It’s cold, windy, and eerily quiet on March 19 in Midtown in early spring. But inside the Irish sports bar Féile (pronounced Fay-La), if you close your eyes and imagine, it’s sunny and sandy, and you can hear engines revving. On the eight giant TV screens across the bar and a large projector, Formula One (F1) is on.
F1 is the world’s premier single-seater motor racing championship. The 2023 season kicked off two weeks ago with the first race taking place in Bahrain, which was won by Red Bull’s Max Verstappen. Today, we’re at round two for the Saudi Arabian Grands Prix.
Inside Féile, which is recovering from a St. Patrick’s Day hangover with leftover sparkly green tinsel and green and white balloons, it feels sprightly and spirited. The staff is wearing F1 t-shirts, and fans’ attires include a colorful palette representing the top three competing teams: blue (Red Bull), red (Ferrari), and black (Mercedes).
These fans aren’t here to sit at the bar and enjoy the odd glance at a screen in the background. They are here to watch the race. Everything else is secondary. They’ve overcome the paralyzing Sunday afternoon lethargy to cheer for their favorite drivers and teams. Unbound by nationality, language, or race, they stand united by their love for the sport.
The majority of fans, including yours truly, seek the thrill from the cars themselves. They are technological masterpieces. A Toyota Camry’s engine makes 200 horsepower. An F1 car produces over 1000 horsepower. Twenty of these go around a circuit hitting speeds up to 220 mph, battling for every tenth of a second on the timesheet. The drivers experience up to five times the gravitational force going around corners, similar to a fighter jet. Apart from the crazy science and engineering, team rivalries are fierce and dramatic, making each weekend a nail-biting experience.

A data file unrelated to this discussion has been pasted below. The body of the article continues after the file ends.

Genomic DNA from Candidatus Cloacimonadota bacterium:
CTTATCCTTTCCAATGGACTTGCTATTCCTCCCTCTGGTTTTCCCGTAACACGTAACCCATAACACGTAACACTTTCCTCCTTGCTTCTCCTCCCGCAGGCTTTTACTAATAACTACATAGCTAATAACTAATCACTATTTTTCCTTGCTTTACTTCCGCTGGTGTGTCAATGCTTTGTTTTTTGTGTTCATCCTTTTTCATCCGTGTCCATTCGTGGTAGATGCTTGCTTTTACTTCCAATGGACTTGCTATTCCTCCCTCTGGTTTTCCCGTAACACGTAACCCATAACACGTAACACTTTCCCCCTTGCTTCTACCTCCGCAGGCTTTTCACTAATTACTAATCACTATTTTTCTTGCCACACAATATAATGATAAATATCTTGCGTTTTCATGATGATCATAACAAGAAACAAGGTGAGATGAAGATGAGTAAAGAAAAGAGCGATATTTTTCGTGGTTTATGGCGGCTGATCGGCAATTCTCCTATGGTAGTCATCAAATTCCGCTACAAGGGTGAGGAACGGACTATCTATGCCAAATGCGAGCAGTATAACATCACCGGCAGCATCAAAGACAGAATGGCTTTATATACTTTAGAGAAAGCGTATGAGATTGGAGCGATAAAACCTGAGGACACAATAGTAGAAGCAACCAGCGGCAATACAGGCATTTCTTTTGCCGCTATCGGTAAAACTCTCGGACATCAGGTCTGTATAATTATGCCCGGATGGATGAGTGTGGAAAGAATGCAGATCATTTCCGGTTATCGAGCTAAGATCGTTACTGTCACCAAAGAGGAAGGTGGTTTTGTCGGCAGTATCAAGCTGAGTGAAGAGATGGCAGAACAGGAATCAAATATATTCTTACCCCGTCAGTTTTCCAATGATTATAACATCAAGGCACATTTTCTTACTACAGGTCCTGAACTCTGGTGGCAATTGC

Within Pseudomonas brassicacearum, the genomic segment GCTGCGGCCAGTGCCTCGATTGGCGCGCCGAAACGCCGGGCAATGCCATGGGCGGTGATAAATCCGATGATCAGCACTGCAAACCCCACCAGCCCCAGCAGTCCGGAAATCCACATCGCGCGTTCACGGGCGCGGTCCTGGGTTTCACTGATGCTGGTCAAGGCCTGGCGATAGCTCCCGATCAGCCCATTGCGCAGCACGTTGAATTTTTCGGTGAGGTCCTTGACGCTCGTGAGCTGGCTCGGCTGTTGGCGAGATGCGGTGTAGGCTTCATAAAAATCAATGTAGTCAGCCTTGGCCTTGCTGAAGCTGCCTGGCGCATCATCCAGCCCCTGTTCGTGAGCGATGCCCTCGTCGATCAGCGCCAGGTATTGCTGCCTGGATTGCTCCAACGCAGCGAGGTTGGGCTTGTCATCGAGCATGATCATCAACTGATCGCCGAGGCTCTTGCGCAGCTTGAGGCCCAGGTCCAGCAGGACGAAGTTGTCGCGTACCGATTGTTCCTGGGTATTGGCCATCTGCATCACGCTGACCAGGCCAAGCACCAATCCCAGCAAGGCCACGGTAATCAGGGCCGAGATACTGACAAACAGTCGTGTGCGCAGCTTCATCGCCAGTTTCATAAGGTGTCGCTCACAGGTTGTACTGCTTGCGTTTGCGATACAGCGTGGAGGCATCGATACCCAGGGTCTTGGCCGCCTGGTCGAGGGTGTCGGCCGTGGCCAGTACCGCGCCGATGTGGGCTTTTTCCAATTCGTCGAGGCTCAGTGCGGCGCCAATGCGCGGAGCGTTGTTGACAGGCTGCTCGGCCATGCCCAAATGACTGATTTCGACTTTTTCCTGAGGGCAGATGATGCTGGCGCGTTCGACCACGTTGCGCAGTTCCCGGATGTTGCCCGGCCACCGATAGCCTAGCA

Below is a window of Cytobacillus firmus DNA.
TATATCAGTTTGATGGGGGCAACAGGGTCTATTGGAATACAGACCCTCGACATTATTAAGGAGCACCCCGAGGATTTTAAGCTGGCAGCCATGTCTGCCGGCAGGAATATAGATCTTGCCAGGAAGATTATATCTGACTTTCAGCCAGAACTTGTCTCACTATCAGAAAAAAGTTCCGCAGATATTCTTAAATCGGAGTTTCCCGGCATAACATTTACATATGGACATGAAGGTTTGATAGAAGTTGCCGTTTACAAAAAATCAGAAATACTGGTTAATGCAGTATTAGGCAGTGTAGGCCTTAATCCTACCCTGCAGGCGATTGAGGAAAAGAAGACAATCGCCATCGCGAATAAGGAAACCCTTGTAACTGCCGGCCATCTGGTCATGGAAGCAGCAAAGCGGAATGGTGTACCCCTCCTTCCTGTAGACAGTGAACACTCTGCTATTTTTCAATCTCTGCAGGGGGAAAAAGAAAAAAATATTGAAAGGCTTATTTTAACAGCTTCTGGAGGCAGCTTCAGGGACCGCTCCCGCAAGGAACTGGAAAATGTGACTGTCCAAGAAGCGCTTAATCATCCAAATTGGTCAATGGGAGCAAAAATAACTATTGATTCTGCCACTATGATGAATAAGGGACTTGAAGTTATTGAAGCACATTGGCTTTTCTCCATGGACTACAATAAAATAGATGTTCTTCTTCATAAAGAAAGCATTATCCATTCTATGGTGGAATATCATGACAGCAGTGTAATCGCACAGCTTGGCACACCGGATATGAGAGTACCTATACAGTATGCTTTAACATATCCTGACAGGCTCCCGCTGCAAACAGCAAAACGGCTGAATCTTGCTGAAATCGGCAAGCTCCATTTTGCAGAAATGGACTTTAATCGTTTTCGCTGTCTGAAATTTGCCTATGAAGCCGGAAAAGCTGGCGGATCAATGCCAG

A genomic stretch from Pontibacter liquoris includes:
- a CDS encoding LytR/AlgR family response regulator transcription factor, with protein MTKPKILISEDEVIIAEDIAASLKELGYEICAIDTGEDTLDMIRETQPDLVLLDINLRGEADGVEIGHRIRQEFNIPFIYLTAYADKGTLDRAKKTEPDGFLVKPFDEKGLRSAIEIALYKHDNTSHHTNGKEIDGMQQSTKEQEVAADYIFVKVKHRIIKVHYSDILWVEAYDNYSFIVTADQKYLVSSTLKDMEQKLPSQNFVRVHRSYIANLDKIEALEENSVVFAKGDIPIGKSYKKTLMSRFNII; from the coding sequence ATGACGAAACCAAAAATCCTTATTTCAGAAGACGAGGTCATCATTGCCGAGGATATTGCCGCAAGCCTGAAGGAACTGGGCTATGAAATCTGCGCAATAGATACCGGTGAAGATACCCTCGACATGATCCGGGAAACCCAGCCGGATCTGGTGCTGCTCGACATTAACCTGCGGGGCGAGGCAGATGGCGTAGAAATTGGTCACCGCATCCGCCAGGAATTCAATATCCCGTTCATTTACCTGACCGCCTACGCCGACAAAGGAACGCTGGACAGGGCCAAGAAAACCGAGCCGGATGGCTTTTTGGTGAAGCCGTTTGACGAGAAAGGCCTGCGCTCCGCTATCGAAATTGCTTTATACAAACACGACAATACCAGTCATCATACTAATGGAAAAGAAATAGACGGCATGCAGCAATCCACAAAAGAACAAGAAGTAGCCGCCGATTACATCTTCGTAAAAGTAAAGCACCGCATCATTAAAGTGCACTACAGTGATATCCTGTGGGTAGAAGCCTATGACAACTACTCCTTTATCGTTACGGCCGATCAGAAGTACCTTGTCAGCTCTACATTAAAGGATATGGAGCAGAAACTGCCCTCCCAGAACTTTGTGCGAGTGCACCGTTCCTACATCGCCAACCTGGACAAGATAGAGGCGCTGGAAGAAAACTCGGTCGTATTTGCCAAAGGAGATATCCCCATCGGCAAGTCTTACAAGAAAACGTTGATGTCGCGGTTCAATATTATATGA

After 2023’s first race, Red Bull surged ahead of the competition. Their car is a beast. However, it’s still unclear where the rest of the teams stand. Team Aston Martin, with 42-year-old Fernando Alonso leading its 2023 campaign, seems set to do well. Ferrari and Mercedes haven’t improved much after an underwhelming last season.
As the countdown begins, everyone’s up on their feet. The bar area is overcrowded: there’s no place to sit and just adequate room to stand. When veteran commentator Martin Brundle announces (on TV) in his suspenseful high-pitched voice, “The lights are out, and away we go,” the crowd roars. An anxious silence sets in as the cars approach the first corner. Alonso, who started second on the grid, had a quicker reaction time than Red Bull’s Sergio Perez on pole. He now leads the race.
The atmosphere resembles that of the FIFA World Cup final. Fans are cheering for their favorite drivers as if they are watching the last race of their lives. Shrieks are intermittently reverberating through the bar: “‘Go Max!’, ‘Come on Lewis!’, ‘You got this Charles!’, ‘Fuck you Jos!’.” Some fans take a jab at Jos, Verstappen’s father, who has garnered a bad reputation among the F1 community for disregarding other drivers’ successes.
By the halfway mark, the race begins to feel dull, but the fandom masks the race’s shortcomings. Miquella Swart, a New Jersey au pair, is draped in Red Bull merchandise: a t-shirt, cap, and bracelet. Her cousins got her into the sport before the 2018 season, and she hasn’t missed a race since. “I like Max, I like Red Bull, and I will always support them. Through the hard times, through the good times, I’ll always stick around,” she says.